Algarve is the southernmost region of Portugal - the place where Europe ends. In fact, people living there during medieval times believed that the most south-westerly point of the area was the place where the world ended.
Algarve is the most popular tourist destination in Portugal and also one of the most popular holiday places in western Europe. In some places, it's easier to meet a German or British person than a local. It's the beautiful weather, amazing beaches with crystal-clear water, excellent food and spectacular views that attracts tourists here. But if you are looking for something else than only lying on the beach, the region can offer many activities at very reasonable prices. There are also many extraordinary places to visit, so you will not be bored.
How to get to Algarve
Getting to Algarve is not difficult if you are traveling from Europe. The airport is located in Faro. There are many direct flights from most of European cities and it takes maximum 3 hours to get there from anywhere in Europe. Unfortunately, there are no direct flights from outside of the European continent. Driving time from Lisbon to Lagos is about 2 hours 30 minutes and from Seville in Spain - 2 hours.
If you arrive at the airport in Faro and want to travel to Lagos, you have a few options: a taxi (around 1 hour drive, 80-90 EUR), or take a bus from the airport to Faro city center and then take a train or bus from Faro to Lagos.
More information on this website: http://www.faroairport.co/faro-airport-buses.htm
What to visit in Algarve
I started my trip in Lagos, a picturesque and quite a small but charming town at the southern coast of Portugal. Its history is 2000 years old and there are multiple beautiful old churches and museums to visit. The architecture is imposing, it's easy to notice European and oriental influences mixed within the old town center. The streets themselves are a piece of art, colorful cobblestones are arranged in impressive mosaics. All main attractions are readily available within a walking distance.
There are many cozy outdoor restaurants in the town center and along the beach. Food is excellent so is service. And the prices are even more excellent. You can buy a nice meal for as little as 10 EUR. In many places, it is possible to choose from an aquarium, which fish you would like to get on your plate. Before the meal, there's a little starter served: bread, butter and olive oil, and, unless you say you don't want it, you will have to pay for it even if you didn't order it.
I was staying in Lagos in June and during the day it was really hot, up to 40 degrees Celsius. However, the evening brought a cool breeze from the sea and the nights were quite chilly.
Apart from the enthralling old town and the beaches, in the close vicinity of Lagos, there are bright, light brown to orange in color cliffs that amazingly contrast with the clear, turquoise waters. There are multiple tour agencies around the pier that sell boat trips (for a very good price, around 12 EUR per person) that go around the cliffs by boat. It is a great experience, especially because you will be able to get inside the caves carved into the cliffs by water and also you can jump off the boat and swim around. Another type of an excursion available is a speedboat trip around the bay to see dolphins. They usually come really close to the boat and you can almost touch them. If you are lucky, you can also spot whales.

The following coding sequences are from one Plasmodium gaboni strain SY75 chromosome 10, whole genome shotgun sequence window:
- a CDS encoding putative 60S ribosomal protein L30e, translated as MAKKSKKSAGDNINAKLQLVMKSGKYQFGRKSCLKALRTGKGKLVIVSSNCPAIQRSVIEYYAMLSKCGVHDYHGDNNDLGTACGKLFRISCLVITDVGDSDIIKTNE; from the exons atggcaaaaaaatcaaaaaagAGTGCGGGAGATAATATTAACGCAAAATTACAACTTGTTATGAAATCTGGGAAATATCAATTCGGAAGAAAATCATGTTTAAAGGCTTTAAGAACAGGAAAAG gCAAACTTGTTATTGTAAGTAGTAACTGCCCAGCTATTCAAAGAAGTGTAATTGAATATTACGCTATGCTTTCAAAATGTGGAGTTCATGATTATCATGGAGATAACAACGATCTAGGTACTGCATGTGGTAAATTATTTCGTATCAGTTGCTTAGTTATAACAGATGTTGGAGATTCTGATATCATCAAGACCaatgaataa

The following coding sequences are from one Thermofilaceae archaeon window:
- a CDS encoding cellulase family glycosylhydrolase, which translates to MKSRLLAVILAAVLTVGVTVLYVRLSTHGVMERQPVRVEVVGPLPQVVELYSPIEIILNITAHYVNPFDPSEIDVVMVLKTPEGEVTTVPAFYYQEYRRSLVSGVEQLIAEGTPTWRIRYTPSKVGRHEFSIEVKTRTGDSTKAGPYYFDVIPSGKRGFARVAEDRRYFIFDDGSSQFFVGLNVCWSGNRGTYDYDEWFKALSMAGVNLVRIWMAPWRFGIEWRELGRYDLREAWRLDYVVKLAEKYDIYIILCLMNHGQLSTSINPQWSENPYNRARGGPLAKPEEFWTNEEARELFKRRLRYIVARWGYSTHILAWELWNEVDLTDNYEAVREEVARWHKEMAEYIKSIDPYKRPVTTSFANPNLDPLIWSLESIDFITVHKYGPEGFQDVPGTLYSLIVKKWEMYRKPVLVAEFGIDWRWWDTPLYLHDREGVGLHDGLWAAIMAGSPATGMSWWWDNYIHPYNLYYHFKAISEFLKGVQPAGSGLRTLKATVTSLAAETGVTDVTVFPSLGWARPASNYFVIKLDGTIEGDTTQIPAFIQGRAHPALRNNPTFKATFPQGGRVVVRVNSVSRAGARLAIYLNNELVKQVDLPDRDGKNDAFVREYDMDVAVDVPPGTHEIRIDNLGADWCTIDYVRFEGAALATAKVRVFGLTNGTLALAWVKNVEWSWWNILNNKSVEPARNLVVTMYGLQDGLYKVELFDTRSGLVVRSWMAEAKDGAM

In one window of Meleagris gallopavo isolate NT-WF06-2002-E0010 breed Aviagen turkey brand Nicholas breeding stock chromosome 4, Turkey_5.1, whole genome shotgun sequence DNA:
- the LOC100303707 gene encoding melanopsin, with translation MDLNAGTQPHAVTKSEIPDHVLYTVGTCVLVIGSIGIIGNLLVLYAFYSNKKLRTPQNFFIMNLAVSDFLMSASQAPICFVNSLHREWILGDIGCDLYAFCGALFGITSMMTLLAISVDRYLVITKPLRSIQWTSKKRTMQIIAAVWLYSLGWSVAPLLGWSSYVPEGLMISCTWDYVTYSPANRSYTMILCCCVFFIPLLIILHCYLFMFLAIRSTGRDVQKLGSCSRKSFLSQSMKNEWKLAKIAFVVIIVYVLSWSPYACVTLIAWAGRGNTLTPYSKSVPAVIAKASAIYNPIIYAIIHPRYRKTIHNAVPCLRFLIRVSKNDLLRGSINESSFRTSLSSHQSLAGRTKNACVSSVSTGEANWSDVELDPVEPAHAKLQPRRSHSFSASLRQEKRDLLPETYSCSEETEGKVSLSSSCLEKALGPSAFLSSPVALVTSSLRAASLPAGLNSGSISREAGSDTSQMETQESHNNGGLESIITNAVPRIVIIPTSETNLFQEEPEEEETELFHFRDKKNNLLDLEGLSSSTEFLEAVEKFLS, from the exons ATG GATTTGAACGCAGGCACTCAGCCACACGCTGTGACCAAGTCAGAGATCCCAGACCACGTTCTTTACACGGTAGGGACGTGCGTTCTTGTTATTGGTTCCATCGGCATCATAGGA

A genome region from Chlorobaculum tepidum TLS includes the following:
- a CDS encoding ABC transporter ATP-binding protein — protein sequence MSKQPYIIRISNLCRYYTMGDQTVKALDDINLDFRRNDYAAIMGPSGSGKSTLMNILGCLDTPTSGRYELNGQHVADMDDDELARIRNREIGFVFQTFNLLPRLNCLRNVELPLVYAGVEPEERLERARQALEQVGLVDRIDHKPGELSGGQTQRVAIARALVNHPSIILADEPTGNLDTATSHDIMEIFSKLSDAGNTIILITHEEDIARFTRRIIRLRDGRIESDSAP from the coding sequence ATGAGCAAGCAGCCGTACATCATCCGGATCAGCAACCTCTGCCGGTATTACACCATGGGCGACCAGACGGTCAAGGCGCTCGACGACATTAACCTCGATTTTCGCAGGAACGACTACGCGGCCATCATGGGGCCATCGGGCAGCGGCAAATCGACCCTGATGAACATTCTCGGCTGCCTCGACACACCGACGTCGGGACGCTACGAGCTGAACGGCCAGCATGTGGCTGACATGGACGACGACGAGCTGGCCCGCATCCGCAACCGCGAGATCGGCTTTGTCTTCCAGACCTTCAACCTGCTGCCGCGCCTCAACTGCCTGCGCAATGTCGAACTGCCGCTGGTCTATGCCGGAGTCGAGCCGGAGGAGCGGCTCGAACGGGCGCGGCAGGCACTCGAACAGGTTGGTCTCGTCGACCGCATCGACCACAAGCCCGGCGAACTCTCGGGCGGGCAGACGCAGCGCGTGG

After a few days stay in Lagos, I decided to explore the region a little bit more and I set out on a trip to Silves.
I took a train from the railway station in Lagos and it wasn't the best idea. The train is quite slow, in the afternoon it's terribly hot and there's no air conditioning. It's better to take a bus which is comfortable and air-conditioned.
Silves is a very small, charming and even more colorful and picturesque town than Lagos. When you travel to Silves by train, you have to be aware the station, that looks a bit dodgy and abandoned, is a bit far from the town itself. However, there's a shuttle bus that goes to Silves so you should take it right away after you get off the train because it leaves quickly and there's no information about it. I missed that bus and was forced to walk a few kilometers in sweltering heat of nearly 40 degrees Celsius.
By the time I'd gotten to Silves it was already afternoon and the time of siesta. The town looked completely deserted and but I was able to find an open restaurant that served excellent food. After the meal, I strolled down the narrow town's streets, visited the museum with many interesting ancient artifacts, the cathedral of Silves and the castle of Silves with its oldest parts that date back to the 8th century.
The town is very small and one day is more than enough for a visit.
The next day, I decided to travel more to the west and visit Sagres. This time I took a public bus which was a very good choice.
The town of Sagres lies right at the most south-westerly point of the Algarve. There are 16th century ruins of the fortress nearby. The location provides amazing views over the coast and cliffs and the breeze from the sea shields from the heat. It is the windiest area of the region. There is also a museum on the site and many information points on how the idea about the continents changed during the colonial period. There's a short trail along the cliffs and a few nice, sandy beaches with very few tourists, so if you don't like crowds, it's a perfect place for you.
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